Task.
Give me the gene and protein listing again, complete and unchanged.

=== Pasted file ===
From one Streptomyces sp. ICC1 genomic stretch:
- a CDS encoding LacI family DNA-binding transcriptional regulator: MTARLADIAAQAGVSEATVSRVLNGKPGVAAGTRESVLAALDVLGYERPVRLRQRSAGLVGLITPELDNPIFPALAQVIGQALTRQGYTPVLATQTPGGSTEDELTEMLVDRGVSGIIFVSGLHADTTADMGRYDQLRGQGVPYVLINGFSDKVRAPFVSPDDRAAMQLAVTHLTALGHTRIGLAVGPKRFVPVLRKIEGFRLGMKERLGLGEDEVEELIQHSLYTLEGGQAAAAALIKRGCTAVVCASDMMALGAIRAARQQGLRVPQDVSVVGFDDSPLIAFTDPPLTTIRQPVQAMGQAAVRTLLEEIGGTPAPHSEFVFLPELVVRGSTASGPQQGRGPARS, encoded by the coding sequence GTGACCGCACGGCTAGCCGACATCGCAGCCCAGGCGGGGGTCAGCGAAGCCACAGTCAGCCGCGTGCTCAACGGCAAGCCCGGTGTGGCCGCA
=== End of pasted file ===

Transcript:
From one Streptomyces sp. ICC1 genomic stretch:
- a CDS encoding LacI family DNA-binding transcriptional regulator: MTARLADIAAQAGVSEATVSRVLNGKPGVAAGTRESVLAALDVLGYERPVRLRQRSAGLVGLITPELDNPIFPALAQVIGQALTRQGYTPVLATQTPGGSTEDELTEMLVDRGVSGIIFVSGLHADTTADMGRYDQLRGQGVPYVLINGFSDKVRAPFVSPDDRAAMQLAVTHLTALGHTRIGLAVGPKRFVPVLRKIEGFRLGMKERLGLGEDEVEELIQHSLYTLEGGQAAAAALIKRGCTAVVCASDMMALGAIRAARQQGLRVPQDVSVVGFDDSPLIAFTDPPLTTIRQPVQAMGQAAVRTLLEEIGGTPAPHSEFVFLPELVVRGSTASGPQQGRGPARS, encoded by the coding sequence GTGACCGCACGGCTAGCCGACATCGCAGCCCAGGCGGGGGTCAGCGAAGCCACAGTCAGCCGCGTGCTCAACGGCAAGCCCGGTGTGGCCGCA